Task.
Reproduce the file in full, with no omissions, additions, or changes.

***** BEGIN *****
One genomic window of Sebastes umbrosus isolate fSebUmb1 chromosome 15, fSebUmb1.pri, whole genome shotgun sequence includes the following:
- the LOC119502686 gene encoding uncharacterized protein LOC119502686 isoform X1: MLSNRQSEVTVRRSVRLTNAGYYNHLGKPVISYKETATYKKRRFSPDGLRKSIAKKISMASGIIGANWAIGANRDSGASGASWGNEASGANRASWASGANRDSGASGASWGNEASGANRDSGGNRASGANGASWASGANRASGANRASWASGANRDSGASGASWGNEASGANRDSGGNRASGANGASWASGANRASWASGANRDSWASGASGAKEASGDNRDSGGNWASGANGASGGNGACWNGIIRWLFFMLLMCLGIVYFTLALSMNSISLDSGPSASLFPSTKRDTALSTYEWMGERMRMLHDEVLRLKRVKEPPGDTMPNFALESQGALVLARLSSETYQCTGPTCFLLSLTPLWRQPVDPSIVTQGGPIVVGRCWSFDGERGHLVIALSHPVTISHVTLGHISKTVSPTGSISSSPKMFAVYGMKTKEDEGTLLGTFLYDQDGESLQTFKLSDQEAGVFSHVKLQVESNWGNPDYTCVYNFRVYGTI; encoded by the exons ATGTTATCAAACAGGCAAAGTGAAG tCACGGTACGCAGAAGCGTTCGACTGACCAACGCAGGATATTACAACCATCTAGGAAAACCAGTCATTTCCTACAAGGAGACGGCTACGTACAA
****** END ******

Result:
One genomic window of Sebastes umbrosus isolate fSebUmb1 chromosome 15, fSebUmb1.pri, whole genome shotgun sequence includes the following:
- the LOC119502686 gene encoding uncharacterized protein LOC119502686 isoform X1: MLSNRQSEVTVRRSVRLTNAGYYNHLGKPVISYKETATYKKRRFSPDGLRKSIAKKISMASGIIGANWAIGANRDSGASGASWGNEASGANRASWASGANRDSGASGASWGNEASGANRDSGGNRASGANGASWASGANRASGANRASWASGANRDSGASGASWGNEASGANRDSGGNRASGANGASWASGANRASWASGANRDSWASGASGAKEASGDNRDSGGNWASGANGASGGNGACWNGIIRWLFFMLLMCLGIVYFTLALSMNSISLDSGPSASLFPSTKRDTALSTYEWMGERMRMLHDEVLRLKRVKEPPGDTMPNFALESQGALVLARLSSETYQCTGPTCFLLSLTPLWRQPVDPSIVTQGGPIVVGRCWSFDGERGHLVIALSHPVTISHVTLGHISKTVSPTGSISSSPKMFAVYGMKTKEDEGTLLGTFLYDQDGESLQTFKLSDQEAGVFSHVKLQVESNWGNPDYTCVYNFRVYGTI; encoded by the exons ATGTTATCAAACAGGCAAAGTGAAG tCACGGTACGCAGAAGCGTTCGACTGACCAACGCAGGATATTACAACCATCTAGGAAAACCAGTCATTTCCTACAAGGAGACGGCTACGTACAA